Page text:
I walked for many miles before coming upon a mountain on the outskirts of the desert. At its base, sitting very still, was a man with a long white beard. As I stared at the setting sun he asked if I had heard of a king named Miravan. I told him I was a foreigner and knew little about his country’s history. He smiled and lifted his eyebrows to show his surprise. Nothing could stir the Sufi, who remained serenely situated in the face of the winds chasing away the scorching heat and heralding the approach of another freezing night.
“Centuries ago there was a king named Miravan. He was a peerless scholar who translated the great tomes of the day into all the languages spoken by his subjects. His court brimmed with doctors, astronomers, poets, craftsmen, mathematicians, philosophers, soldiers and artists from the four corners of the earth. From them he learned the wisdom of many peoples. With the spoils of war he built vast highways and adorned them with modest monuments to his bravery in battle. Women would sigh and place roses around these statues. Husbands asked their wives to avert their gazes when the king passed by in his chariot, lest they also fall in love with him.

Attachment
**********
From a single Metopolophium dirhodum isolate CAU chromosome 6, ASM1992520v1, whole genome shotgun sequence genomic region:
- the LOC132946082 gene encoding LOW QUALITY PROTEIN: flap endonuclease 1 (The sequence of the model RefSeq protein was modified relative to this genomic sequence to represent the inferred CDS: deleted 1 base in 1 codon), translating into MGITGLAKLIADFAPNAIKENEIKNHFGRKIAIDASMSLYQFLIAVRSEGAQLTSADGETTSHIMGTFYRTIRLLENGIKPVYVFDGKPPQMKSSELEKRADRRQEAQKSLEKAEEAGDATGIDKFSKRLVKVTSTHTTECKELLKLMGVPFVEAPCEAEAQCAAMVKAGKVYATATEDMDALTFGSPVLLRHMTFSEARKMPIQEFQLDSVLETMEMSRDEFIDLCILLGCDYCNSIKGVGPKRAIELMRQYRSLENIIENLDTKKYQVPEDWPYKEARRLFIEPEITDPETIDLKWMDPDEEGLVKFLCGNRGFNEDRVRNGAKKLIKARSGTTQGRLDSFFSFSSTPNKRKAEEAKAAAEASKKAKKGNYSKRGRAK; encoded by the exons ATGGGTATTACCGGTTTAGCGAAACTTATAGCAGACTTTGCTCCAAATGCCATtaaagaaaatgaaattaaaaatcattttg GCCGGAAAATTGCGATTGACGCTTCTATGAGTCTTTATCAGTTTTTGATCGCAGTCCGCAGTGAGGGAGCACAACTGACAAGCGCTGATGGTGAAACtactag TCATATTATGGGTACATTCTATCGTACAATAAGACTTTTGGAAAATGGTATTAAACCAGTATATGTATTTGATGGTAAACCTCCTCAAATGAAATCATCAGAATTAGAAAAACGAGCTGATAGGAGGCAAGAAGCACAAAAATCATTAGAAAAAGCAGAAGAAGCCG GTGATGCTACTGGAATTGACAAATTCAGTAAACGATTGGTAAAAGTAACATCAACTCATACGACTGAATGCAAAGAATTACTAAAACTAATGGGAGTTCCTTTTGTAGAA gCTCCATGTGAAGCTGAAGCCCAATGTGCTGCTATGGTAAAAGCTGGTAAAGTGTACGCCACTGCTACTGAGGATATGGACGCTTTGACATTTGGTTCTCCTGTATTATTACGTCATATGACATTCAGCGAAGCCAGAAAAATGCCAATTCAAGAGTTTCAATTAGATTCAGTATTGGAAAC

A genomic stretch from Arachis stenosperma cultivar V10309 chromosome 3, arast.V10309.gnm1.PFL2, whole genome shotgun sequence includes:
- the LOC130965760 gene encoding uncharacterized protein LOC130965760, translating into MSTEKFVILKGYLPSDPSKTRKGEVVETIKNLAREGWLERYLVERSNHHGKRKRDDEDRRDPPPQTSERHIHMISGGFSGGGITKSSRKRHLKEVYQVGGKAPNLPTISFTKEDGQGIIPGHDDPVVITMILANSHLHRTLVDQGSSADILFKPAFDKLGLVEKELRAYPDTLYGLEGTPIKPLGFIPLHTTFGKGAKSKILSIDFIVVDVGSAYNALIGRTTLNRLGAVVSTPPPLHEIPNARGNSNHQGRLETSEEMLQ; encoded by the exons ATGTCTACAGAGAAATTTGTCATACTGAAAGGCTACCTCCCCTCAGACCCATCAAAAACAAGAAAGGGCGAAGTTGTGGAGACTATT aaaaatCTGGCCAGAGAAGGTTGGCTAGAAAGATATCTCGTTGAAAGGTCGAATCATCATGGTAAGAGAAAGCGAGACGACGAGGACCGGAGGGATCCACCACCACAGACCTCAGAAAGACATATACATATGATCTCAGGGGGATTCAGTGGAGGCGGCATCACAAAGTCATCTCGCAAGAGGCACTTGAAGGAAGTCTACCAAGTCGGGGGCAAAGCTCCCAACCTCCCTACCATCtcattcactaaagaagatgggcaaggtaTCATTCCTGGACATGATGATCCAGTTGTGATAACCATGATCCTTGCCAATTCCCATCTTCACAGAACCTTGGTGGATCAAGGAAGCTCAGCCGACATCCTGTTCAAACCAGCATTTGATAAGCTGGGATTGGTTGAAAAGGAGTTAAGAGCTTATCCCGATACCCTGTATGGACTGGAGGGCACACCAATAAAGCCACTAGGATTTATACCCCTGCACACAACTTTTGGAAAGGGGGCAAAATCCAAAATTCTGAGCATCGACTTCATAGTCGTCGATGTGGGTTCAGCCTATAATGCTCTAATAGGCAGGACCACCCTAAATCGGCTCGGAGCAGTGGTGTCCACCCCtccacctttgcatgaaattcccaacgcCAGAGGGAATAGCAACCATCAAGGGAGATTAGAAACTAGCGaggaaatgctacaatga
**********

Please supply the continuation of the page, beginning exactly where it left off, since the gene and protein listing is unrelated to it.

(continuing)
Yet he suffered too, for in this world there is no such thing as a charmed life. In his youth he indulged heavily in wine, women, and song. Like so many before him, he found no lasting joy in these things. He lost trusted friends to war and the plague. His first wife perished giving birth to his second son. Like any child he endured illnesses and, still more painful, he endured the illnesses of his children. He worried himself to tears wondering if they would live through the night. He reigned for nearly one hundred years before passing quietly with his thirty six beautiful children and seven lovely wives. They looked tenderly at his still handsome face and stroked his silvered hair. They whispered pleasantries and prayers into his ears as they held his hands.”
“I do not understand, sir. What is the lesson?”
“There was no Miravan. He never lived.”
“Then why did you tell this story?”
“Perhaps he did, but you are here now. He is not.”
The Sufi fixed his gaze on the moon. Though he would not be unkind, I knew it would be improper to interrupt him. I knew there was nothing left to say. I began my ascent to the mountain’s peak.